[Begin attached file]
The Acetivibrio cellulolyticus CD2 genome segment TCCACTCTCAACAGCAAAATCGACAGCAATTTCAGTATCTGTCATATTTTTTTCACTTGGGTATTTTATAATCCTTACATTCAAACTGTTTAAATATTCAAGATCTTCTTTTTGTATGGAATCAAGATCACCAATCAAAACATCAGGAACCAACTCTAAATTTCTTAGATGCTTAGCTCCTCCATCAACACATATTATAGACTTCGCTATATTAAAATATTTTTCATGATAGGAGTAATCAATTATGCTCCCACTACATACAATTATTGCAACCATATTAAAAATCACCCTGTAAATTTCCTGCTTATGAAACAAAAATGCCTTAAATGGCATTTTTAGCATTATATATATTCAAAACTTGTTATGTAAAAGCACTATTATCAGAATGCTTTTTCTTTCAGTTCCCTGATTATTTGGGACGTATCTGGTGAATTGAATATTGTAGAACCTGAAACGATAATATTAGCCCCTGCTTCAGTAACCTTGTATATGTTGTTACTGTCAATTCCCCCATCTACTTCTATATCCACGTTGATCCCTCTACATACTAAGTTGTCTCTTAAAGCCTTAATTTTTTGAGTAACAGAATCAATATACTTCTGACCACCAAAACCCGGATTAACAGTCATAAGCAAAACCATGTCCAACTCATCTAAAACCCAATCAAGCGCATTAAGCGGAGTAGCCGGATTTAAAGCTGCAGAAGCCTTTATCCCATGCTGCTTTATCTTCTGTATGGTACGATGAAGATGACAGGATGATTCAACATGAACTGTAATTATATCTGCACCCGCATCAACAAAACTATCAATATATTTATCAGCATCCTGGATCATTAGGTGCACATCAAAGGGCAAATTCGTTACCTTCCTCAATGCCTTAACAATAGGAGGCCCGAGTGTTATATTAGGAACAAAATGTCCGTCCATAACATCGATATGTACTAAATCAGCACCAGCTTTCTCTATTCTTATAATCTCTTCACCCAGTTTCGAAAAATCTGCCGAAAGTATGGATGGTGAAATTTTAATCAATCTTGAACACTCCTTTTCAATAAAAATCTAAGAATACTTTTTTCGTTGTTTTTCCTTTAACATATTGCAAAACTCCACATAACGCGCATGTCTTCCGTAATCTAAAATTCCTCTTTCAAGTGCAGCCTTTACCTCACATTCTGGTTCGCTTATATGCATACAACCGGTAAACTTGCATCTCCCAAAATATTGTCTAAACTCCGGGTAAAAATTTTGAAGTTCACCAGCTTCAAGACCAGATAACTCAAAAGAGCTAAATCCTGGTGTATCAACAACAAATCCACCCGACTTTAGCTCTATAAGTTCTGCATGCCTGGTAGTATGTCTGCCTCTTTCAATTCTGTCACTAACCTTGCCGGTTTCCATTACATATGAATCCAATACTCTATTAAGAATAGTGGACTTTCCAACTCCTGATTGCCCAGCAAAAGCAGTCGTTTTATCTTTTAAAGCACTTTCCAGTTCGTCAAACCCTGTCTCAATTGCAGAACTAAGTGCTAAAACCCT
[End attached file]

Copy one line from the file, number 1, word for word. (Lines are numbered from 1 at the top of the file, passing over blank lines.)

The Acetivibrio cellulolyticus CD2 genome segment TCCACTCTCAACAGCAAAATCGACAGCAATTTCAGTATCTGTCATATTTTTTTCACTTGGGTATTTTATAATCCTTACATTCAAACTGTTTAAATATTCAAGATCTTCTTTTTGTATGGAATCAAGATCACCAATCAAAACATCAGGAACCAACTCTAAATTTCTTAGATGCTTAGCTCCTCCATCAACACATATTATAGACTTCGCTATATTAAAATATTTTTCATGATAGGAGTAATCAATTATGCTCCCACTACATACAATTATTGCAACCATATTAAAAATCACCCTGTAAATTTCCTGCTTATGAAACAAAAATGCCTTAAATGGCATTTTTAGCATTATATATATTCAAAACTTGTTATGTAAAAGCACTATTATCAGAATGCTTTTTCTTTCAGTTCCCTGATTATTTGGGACGTATCTGGTGAATTGAATATTGTAGAACCTGAAACGATAATATTAGCCCCTGCTTCAGTAACCTTGTATATGTTGTTACTGTCAATTCCCCCATCTACTTCTATATCCACGTTGATCCCTCTACATACTAAGTTGTCTCTTAAAGCCTTAATTTTTTGAGTAACAGAATCAATATACTTCTGACCACCAAAACCCGGATTAACAGTCATAAGCAAAACCATGTCCAACTCATCTAAAACCCAATCAAGCGCATTAAGCGGAGTAGCCGGATTTAAAGCTGCAGAAGCCTTTATCCCATGCTGCTTTATCTTCTGTATGGTACGATGAAGATGACAGGATGATTCAACATGAACTGTAATTATATCTGCACCCGCATCAACAAAACTATCAATATATTTATCAGCATCCTGGATCATTAGGTGCACATCAAAGGGCAAATTCGTTACCTTCCTCAATGCCTTAACAATAGGAGGCCCGAGTGTTATATTAGGAACAAAATGTCCGTCCATAACATCGATATGTACTAAATCAGCACCAGCTTTCTCTATTCTTATAATCTCTTCACCCAGTTTCGAAAAATCTGCCGAAAGTATGGATGGTGAAATTTTAATCAATCTTGAACACTCCTTTTCAATAAAAATCTAAGAATACTTTTTTCGTTGTTTTTCCTTTAACATATTGCAAAACTCCACATAACGCGCATGTCTTCCGTAATCTAAAATTCCTCTTTCAAGTGCAGCCTTTACCTCACATTCTGGTTCGCTTATATGCATACAACCGGTAAACTTGCATCTCCCAAAATATTGTCTAAACTCCGGGTAAAAATTTTGAAGTTCACCAGCTTCAAGACCAGATAACTCAAAAGAGCTAAATCCTGGTGTATCAACAACAAATCCACCCGACTTTAGCTCTATAAGTTCTGCATGCCTGGTAGTATGTCTGCCTCTTTCAATTCTGTCACTAACCTTGCCGGTTTCCATTACATATGAATCCAATACTCTATTAAGAATAGTGGACTTTCCAACTCCTGATTGCCCAGCAAAAGCAGTCGTTTTATCTTTTAAAGCACTTTCCAGTTCGTCAAACCCTGTCTCAATTGCAGAACTAAGTGCTAAAACCCT